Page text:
A rock for a ride: vehicle thieves trading cars for crack

crack cocaine

During a not-so-happy hour at a Beaumont bar, a local man’s truck was stolen from the parking lot while he was inside.

Police say, as is the case with many car thefts and other varying crime in the city, it could be drug-related since car thieves and other drug users are prone to trading vehicles for drugs, a practice so common it has become known in some circles as “a rock for a ride.”

A local man stopped for drinks at the Portus Lounge, 6632 Phelan Blvd. in Beaumont, at about midnight Sept. 24, reports Officer Haley Morrow, only to discover as he was leaving that his pickup truck was nowhere to be found. He called the Beaumont Police Department (BPD).

An officer responded to the scene at about 2 a.m. The victim told the officer he had parked his Tundra pickup truck in front of the business when he arrived. Inside the truck, the man had his Ruger 9mm and a spare key, among other items. The officer entered the vehicle as stolen into the TCIC/NCIC systems, the state and national networks that provide shared data regarding the stolen status of property and the wanted, missing, sex offender, or protective order status of persons to law enforcement in various jurisdictions.

On Monday morning, said Officer Morrow, the case was assigned to a detective with the Auto Theft Task Force. Now, she explained, the detective is doing “detective work,” meaning he will request and view any surveillance footage of the parking lot or adjoining businesses that is available, interview witnesses and generally investigate the incident. And, while he is looking for the thief, officers all over the state and country can identify and recover the stolen vehicle by using the TCIC/NCIC system tool.

Morrow said that if an officer pulls over the vehicle while it is being operated, whoever is driving the car would be charged with unauthorized use of a motor vehicle (UUMV), a state jail felony, ,the penalty for which is 180 days to 2 years in state jail and a fine up to $10,000. People who may be riding in the stolen vehicle are generally not charged with the vehicle theft, but they could face other charges if illegal or stolen items are discovered in the vehicle and could also be arrested if they have warrants.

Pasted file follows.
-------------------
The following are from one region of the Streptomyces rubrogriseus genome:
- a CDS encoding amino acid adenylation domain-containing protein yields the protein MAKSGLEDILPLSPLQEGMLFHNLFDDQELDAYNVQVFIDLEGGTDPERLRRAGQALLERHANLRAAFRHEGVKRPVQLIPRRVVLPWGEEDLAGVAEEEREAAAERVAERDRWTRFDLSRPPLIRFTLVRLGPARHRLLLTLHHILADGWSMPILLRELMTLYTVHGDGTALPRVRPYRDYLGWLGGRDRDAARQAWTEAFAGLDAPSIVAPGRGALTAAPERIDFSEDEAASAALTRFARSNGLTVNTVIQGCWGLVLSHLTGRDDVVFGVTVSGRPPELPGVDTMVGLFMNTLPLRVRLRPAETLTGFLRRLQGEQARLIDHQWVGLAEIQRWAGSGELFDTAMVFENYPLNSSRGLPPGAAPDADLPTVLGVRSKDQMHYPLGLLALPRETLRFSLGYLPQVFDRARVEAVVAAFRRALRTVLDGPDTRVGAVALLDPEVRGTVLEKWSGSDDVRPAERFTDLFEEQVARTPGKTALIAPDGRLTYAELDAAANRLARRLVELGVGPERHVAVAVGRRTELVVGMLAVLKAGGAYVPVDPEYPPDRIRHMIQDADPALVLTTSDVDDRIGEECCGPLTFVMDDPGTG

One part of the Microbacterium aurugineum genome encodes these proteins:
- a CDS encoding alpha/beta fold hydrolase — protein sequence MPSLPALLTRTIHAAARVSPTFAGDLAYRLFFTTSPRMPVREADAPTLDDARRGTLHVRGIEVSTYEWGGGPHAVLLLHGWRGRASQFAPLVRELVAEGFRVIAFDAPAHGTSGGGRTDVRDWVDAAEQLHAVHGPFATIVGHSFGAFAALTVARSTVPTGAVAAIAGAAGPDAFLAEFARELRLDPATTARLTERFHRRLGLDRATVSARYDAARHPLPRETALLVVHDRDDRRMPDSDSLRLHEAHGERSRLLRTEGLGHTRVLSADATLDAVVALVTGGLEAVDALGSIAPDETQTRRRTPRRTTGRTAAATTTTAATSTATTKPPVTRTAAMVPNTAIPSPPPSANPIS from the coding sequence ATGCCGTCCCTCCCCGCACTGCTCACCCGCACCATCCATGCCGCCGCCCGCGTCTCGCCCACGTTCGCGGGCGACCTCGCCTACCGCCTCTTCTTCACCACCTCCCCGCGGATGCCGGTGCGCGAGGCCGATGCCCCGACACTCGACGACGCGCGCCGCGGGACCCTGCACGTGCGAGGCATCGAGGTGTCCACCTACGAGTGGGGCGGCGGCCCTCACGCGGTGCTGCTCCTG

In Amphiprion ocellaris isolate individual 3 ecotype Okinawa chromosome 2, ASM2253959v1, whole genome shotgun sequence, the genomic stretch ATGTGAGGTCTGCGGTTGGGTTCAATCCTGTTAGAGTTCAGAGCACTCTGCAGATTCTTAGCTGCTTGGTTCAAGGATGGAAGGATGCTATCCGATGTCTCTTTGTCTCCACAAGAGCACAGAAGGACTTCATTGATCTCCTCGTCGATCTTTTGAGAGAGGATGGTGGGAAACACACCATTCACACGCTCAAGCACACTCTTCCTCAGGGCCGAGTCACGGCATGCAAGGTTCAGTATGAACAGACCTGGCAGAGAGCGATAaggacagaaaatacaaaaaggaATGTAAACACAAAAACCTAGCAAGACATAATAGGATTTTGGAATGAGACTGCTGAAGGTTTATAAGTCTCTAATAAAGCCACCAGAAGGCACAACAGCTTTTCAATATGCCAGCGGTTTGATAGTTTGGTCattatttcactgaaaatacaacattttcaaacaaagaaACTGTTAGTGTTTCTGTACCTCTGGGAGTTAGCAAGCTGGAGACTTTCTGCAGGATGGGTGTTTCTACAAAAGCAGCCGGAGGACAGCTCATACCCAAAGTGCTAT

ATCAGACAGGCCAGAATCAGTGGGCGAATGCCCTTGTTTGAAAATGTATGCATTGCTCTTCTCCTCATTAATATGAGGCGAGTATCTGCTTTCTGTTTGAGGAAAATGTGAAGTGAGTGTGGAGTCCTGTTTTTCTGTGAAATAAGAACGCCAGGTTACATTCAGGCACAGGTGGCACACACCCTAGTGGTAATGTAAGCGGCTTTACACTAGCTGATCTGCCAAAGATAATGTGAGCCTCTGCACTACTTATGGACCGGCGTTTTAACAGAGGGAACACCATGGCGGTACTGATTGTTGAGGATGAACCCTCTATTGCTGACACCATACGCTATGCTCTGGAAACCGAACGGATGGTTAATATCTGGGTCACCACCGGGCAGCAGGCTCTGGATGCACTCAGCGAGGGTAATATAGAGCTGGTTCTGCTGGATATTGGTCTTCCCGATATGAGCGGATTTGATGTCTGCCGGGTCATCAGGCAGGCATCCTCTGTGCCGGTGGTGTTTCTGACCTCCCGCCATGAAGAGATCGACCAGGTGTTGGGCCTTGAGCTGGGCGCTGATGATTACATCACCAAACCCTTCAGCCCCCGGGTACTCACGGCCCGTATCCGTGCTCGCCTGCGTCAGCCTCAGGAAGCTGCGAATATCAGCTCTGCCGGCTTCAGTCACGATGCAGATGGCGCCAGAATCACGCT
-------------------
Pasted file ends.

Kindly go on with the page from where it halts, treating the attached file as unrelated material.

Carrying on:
Morrow indicated that stolen vehicles that are recovered are sometimes left abandoned on the side of the road, often in a different county or even state than the one from where they were originally taken. But, that doesn’t mean the car thief is off the hook. In that case, the Auto Theft Task Force detective would still be searching for a suspect. And, if the detective working the case is able to determine who stole the car based on the investigation, that suspect would be charged with UUMV, the same state jail felony as the person caught driving a stolen car.

Sadly, not all vehicles are recovered. Some are taken out of the area and sold. In those cases, criminals often attempt to disguise the vehicles, using license plates from other vehicles to throw off police or utilizing other techniques to change the vehicle appearance.

“I urge people to use common sense when purchasing a vehicle,” Morrow suggested.

She said, if the deal looks too good to be true, it probably is.

For example, “If somebody is selling a $50,000 vehicle for $100, you know something’s not right. I recommend against buying a vehicle if the price seems to low.”

Morrow advises car shoppers to take steps to protect their investment, like getting a vehicle history report on used cars or going through a reputable dealer.

Often, revealed Morrow, stolen cars are traded for drugs, leading to the colloquialism “a rock for a ride.”

Morrow explained that the expression is referring to “a crack rock,” and added that the seller could actually be looking to trade for narcotics other than crack cocaine.

“It happens all the time,” she related.

To report a stolen vehicle, contact local law enforcement. Inside Beaumont, call the police department at (409) 832-1234.

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